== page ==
There's a Japanese market on Sawtelle Boulevard with an entire aisle devoted to edible seaweeds. The first time I set foot in that aisle, I couldn't figure out what the differences were among the various plastic-wrapped packages. They all looked identical to me, and yet I wanted to try each one.
I've since learned that nori comes in a wide range of grades, from sheets that cost three-cents apiece, to expensive shin-nori grown in the Ariake Sea. Nori is judged on color (the deeper, the better), aroma, shininess (a prized quality), and softness (the very best nori begin to dissolve as soon as they are set on your tongue; the worst require serious chewing). In this case, price is a fair indicator of quality.
Nori has been cultivated and eaten in Japan since at least the 17th century. During the Edo period, wild red algae were first pressed and dried into sheet form, probably inspired by methods used in Japanese papermaking. Today, commercial production is highly sophisticated and well managed, thanks in part to the work of the British scientist Dr. Kathleen Drew-Baker, who established a comprehensive understanding of the seaweed's life cycle.
The process begins with seeding tiny algal spores on empty seashells set inside temperature-controlled tanks. From there, the young sprouts are transferred to nets suspended on the surface of the ocean. They grow rapidly and can be cut multiple times over the course of the winter harvesting season, although the initial cutting is the most valuable. Once harvested, nori is shredded, pressed onto wire screens, and dried in an oven that hovers just above 100°F. It is then carefully wrapped so that not a drop of liquid can get in. Sealed packages will keep in your pantry for a very long time.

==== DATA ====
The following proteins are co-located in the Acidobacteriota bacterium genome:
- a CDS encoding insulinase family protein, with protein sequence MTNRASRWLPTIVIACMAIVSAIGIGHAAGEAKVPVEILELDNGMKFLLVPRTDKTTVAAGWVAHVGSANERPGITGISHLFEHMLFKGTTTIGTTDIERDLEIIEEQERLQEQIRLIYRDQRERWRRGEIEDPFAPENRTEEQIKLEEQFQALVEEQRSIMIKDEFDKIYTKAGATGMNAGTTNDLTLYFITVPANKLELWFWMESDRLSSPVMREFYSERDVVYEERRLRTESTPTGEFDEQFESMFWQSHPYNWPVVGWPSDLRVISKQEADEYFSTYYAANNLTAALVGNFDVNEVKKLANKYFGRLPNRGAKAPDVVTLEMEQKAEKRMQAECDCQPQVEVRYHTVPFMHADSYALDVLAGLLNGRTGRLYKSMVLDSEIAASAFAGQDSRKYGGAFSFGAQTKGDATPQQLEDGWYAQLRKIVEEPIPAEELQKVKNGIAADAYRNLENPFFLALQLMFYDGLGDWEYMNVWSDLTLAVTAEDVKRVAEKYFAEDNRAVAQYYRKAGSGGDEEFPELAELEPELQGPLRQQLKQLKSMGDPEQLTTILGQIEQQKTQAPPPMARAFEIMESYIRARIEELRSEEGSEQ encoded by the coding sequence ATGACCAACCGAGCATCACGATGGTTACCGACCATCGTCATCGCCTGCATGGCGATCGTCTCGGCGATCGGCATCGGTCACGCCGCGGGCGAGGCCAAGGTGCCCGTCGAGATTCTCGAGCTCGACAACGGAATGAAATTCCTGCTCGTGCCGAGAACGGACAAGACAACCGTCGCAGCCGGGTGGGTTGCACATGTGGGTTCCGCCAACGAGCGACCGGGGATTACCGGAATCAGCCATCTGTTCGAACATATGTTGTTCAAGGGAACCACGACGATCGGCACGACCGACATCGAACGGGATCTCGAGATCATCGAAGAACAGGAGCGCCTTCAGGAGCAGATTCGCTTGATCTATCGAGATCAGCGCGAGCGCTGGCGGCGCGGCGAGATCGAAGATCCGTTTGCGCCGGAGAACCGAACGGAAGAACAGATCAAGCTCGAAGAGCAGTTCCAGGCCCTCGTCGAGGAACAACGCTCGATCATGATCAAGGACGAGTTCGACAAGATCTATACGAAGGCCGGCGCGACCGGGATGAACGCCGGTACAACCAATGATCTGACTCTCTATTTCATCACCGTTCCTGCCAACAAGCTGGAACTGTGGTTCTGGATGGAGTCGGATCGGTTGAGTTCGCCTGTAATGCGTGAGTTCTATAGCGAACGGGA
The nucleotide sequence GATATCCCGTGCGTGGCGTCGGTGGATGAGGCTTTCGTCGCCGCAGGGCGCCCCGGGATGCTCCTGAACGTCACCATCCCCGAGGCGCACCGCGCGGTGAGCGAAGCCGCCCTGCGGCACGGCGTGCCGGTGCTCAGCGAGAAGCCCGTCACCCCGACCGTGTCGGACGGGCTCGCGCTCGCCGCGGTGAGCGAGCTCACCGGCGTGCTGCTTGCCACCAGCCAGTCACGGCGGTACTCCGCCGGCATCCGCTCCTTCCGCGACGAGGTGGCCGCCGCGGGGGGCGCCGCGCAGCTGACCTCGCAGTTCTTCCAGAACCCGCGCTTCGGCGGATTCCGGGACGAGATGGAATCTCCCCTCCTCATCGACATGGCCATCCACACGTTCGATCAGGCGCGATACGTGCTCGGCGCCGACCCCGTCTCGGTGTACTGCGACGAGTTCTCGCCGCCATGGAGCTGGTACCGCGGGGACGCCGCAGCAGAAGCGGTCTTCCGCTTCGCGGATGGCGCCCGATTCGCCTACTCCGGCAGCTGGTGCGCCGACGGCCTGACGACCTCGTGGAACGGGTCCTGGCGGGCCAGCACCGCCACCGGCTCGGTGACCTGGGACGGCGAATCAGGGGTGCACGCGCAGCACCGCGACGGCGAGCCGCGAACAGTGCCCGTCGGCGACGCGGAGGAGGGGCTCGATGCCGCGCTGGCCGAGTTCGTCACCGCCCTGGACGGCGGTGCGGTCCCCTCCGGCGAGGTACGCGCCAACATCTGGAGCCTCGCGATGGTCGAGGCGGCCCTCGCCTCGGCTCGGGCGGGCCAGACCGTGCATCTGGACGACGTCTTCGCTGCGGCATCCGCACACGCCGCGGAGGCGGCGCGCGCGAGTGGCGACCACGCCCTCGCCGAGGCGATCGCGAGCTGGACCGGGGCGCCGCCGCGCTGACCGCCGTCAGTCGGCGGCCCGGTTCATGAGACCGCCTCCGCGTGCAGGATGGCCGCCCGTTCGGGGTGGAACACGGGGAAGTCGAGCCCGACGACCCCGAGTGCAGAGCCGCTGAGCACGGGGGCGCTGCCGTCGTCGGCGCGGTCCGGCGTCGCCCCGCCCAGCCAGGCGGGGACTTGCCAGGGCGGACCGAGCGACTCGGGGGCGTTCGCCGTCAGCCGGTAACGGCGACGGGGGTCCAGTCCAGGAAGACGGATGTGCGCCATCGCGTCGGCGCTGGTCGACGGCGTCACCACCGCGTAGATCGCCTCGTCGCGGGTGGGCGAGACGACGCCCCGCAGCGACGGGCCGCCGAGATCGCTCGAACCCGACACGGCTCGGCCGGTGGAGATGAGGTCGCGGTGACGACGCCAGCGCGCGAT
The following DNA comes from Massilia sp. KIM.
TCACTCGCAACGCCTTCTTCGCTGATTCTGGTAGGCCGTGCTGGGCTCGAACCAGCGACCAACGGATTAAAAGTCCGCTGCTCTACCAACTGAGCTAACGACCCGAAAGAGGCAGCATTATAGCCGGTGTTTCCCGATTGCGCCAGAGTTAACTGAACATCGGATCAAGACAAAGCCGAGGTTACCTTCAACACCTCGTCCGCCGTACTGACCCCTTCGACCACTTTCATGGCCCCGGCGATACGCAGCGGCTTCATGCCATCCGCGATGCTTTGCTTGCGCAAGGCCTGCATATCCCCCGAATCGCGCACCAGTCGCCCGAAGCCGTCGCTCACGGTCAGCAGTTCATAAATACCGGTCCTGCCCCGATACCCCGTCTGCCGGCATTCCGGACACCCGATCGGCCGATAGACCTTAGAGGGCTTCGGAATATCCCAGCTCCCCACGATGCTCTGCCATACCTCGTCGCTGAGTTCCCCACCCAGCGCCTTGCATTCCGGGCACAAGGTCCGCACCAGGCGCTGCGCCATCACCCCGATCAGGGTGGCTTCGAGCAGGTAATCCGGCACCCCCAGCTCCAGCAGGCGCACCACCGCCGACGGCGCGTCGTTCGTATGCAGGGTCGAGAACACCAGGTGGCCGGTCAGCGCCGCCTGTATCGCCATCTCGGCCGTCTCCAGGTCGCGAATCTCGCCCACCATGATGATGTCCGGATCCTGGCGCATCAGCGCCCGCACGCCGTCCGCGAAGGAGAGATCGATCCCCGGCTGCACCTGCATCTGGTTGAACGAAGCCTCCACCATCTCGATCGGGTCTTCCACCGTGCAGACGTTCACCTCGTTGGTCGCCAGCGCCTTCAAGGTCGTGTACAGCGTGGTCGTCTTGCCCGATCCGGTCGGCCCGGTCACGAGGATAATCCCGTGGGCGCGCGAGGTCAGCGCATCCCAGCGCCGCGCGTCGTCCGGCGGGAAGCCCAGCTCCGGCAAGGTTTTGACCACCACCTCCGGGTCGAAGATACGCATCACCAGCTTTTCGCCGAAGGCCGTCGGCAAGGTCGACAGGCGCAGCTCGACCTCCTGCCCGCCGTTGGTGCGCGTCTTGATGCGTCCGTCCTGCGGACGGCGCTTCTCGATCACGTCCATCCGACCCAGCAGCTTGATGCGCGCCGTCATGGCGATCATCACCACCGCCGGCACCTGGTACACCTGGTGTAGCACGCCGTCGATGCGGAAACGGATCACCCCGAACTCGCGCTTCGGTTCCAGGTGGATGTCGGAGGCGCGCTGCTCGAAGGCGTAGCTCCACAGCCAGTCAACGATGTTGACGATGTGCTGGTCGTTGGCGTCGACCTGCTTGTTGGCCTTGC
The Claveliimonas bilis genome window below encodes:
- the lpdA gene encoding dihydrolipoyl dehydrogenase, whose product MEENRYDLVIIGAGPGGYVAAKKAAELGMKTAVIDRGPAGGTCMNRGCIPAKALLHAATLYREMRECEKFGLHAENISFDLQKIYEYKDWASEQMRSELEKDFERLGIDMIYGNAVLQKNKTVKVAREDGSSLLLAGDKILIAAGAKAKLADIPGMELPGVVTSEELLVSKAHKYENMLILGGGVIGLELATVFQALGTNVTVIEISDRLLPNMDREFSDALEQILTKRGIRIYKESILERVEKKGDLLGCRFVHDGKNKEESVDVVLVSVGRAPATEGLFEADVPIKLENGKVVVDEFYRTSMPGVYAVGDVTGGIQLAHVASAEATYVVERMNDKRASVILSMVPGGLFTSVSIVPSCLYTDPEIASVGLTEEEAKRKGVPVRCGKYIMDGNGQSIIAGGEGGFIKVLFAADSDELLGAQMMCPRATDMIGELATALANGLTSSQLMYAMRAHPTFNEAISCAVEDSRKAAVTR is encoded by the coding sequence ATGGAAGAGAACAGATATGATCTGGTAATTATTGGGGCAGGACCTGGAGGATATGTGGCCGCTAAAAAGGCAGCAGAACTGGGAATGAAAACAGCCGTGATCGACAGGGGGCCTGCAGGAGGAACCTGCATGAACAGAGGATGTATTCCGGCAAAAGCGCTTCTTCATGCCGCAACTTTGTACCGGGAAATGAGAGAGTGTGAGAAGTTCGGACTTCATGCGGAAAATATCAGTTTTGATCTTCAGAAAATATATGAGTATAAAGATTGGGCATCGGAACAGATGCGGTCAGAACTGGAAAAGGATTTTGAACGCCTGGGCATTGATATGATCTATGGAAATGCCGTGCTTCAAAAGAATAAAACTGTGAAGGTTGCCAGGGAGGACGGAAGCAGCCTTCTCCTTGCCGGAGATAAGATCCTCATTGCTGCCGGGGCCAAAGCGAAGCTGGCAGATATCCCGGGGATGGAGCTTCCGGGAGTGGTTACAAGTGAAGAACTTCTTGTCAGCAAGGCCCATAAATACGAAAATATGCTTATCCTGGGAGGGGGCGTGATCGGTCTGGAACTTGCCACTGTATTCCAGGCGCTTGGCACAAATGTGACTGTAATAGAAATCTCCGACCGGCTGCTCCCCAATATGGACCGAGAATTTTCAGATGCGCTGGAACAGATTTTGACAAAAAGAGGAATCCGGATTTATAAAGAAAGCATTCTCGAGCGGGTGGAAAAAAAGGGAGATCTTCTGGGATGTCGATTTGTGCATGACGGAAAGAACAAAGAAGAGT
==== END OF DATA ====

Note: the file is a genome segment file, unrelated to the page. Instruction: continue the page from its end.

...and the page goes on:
Koreans know nori as gim (also spelled kim). Throughout the British Isles, closely related species of seaweed can be found growing wild along the seashore. These are traditionally harvested and made into laverbread, a Welsh delicacy.
However, the Japanese are by far the greatest consumers of nori, so I tend to follow their lead in terms of how to use it in the kitchen. Sushi is the obvious place to start. Save your finest nori for temaki, hand rolls filled with seasoned rice and chopped raw fish. One way to sample a few different kinds of nori is to quickly turn the dry sheets into chips. You can season them however you see fit -- a dusting of wasabi powder, a shower of sesame seeds, or both.
Makes about 35 chips
For these chips, you can use any kind of nori. Toasted and untoasted sheets will work equally well.
4 sheets nori
Rice wine vinegar, as needed
Toppings: sea salt, wasabi powder, sesame seeds
Heat the oven to 300°F.
Using scissors, cut the nori sheets into smaller pieces. Aim for 2- by 4-inch rectangles, but don't worry if the nori rips in strange directions and you end up with irregular shapes.
Brush each piece lightly with rice wine vinegar, then immediately sprinkle with sea salt, wasabi powder, and sesame seeds.
Transfer the nori to a rimmed baking sheet, spacing the chips so that they do not touch each other. Bake for 15 minutes.
Nori chips are most crisp the moment they come out of the oven. They will loose their crunch over the following 20 minutes to 3 hours, depending on the humidity.